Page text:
National Chip Week In The UK 2007

National Chip Week has been held this week (12th-18th February 2007) in the UK.

Events have included;

  • Trying to set 5 different chip records in the Guiness Book Of Records.
  • 800 chip shops across the country promoting chips.
  • Creating positive press for chips with many articles and adverts being written and shown in magazines and on TV.


Chips are fried potatoes and homemade chips are great.

  1. Just peel your potatoes.
  2. Cut them into rectangular stick shapes, either thin or thick. Although sometimes I slice them into circular slices.
  3. Heat up a chip pan of vegetable oil.
  4. Add potato pieces to the chip basket.
  5. Put basket into the chip pan and fry the potatoes until they are crispy and golden brown.
  6. Take basket out of pan and drain well.
  7. Serve with your favourite food.

To celebrate National Chip Week my husband and I have enjoyed eating homemade chips as well as chips from our local chippy. But to pay homage to the chip, we have gastronomically experimented in the kitchen and extended the range of chips that can be served up at our meal times from just the wonderful potato chip to the sweet potato chip, butternut squash chip and the parsnip chip.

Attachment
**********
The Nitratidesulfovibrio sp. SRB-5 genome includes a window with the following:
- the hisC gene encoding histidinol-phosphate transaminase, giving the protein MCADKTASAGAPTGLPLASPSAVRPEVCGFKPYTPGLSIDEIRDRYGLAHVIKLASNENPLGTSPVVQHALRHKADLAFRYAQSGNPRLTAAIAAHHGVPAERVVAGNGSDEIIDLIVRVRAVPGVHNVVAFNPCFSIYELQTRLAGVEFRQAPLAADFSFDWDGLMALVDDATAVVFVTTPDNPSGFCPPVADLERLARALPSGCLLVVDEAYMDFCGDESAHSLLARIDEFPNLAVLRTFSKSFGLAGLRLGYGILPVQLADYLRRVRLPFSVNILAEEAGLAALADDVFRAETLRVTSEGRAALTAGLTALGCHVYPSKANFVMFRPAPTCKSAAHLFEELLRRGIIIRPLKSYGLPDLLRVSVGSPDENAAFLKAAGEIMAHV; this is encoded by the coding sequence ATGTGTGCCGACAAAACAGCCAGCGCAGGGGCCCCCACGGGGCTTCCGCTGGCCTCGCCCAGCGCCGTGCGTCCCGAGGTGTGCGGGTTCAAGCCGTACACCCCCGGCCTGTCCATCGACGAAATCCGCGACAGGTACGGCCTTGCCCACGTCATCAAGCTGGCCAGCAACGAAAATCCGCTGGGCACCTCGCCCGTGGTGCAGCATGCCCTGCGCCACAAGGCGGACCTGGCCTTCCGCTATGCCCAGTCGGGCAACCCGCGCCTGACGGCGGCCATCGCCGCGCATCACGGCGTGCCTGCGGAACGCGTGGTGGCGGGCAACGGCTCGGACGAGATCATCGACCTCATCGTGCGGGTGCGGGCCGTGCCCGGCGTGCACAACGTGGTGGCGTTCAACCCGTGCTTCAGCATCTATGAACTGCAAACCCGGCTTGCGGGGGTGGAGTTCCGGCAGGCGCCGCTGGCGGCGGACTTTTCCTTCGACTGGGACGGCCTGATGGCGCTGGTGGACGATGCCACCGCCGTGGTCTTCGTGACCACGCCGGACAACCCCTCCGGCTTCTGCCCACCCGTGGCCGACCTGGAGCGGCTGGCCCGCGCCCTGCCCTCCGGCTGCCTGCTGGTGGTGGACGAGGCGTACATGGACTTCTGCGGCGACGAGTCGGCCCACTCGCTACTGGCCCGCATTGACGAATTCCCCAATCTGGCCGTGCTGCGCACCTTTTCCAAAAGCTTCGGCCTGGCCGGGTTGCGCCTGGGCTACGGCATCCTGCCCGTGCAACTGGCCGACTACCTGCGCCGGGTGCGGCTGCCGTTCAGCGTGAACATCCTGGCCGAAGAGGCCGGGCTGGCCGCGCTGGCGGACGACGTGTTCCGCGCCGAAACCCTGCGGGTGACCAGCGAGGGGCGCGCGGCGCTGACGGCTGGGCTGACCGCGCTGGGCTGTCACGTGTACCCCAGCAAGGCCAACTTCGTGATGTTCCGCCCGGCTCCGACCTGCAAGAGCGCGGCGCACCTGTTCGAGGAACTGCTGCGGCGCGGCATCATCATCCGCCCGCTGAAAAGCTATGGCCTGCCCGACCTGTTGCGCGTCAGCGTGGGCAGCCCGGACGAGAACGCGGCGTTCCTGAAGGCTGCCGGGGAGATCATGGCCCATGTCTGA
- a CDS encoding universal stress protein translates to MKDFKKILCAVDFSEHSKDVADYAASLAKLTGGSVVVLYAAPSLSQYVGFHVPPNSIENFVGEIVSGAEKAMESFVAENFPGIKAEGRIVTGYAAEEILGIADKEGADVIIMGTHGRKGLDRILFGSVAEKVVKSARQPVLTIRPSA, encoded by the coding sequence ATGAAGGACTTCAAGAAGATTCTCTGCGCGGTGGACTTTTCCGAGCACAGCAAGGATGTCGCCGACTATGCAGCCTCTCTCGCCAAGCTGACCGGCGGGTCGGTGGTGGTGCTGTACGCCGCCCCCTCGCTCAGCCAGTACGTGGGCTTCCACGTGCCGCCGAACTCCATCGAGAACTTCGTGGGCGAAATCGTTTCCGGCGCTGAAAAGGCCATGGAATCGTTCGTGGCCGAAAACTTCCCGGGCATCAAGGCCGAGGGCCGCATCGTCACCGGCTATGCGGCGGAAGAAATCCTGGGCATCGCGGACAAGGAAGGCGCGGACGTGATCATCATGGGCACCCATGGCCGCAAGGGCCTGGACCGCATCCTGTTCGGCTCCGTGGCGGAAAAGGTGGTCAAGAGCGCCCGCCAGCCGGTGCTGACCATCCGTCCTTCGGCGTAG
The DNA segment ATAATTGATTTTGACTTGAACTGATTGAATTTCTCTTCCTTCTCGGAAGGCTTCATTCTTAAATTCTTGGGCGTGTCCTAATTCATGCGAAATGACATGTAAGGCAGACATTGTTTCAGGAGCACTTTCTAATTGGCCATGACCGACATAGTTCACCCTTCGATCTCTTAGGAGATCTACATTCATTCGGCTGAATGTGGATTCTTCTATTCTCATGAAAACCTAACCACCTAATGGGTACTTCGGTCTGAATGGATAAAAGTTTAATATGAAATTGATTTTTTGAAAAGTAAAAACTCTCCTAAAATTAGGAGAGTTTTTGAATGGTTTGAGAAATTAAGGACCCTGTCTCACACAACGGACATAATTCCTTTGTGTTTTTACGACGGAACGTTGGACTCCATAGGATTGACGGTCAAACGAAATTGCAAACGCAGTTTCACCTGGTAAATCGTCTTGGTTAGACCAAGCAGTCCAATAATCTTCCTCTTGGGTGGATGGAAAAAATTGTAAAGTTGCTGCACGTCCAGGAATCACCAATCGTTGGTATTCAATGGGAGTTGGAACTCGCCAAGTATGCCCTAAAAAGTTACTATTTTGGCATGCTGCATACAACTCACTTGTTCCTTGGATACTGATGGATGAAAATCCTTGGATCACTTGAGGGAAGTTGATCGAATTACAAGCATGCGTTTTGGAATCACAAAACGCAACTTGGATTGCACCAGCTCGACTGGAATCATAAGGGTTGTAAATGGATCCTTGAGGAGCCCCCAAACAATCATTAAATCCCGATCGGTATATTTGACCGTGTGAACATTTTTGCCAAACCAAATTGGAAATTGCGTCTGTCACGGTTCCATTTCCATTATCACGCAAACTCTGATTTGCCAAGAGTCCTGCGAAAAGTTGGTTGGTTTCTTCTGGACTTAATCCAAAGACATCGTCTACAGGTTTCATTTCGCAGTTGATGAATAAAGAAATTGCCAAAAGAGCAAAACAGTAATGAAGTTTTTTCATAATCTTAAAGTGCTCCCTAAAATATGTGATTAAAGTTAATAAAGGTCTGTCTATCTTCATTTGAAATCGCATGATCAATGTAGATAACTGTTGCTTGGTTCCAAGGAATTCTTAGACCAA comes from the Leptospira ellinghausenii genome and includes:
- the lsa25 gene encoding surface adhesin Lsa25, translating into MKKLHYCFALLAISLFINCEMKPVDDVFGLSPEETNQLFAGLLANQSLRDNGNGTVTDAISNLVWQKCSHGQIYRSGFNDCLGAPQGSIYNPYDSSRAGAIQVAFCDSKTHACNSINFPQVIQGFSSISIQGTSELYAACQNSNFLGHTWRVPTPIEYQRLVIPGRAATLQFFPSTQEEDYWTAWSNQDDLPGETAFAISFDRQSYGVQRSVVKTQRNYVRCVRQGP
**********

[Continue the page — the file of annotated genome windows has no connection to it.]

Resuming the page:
We decided to see which vegetables would make a good alternative to the potato chip. Into the chip pan went;

  • Sweet potatoes
  • Parsnips
  • Butternut Squash
  • Beetroot
  • Carrots

The results (based solely on our own opinions and of course our tastebuds!) were interesting;

  • Sweet potato chips are a great alternative to the potato chip they fry well and can be quite crispy, with a soft interior and a lovely sweet taste.
  • Parsnip chips are great they are very crispy and sweet tasting.
  • Butternut squash chips are a softer chip with a crispy coating and a subtle sweet taste.
  • Beetroot chips are also a softer chip with a crispy coating and a sweetish taste.
  • Carrot chips can be a little dried up.

My husband and I had great fun tasting our alternative chips and felt that frying parsnips, sweet potatoes and butternut squash would be a clever way of getting our niece and nephews to eat the vegetables that they won’t eat in the traditional way.

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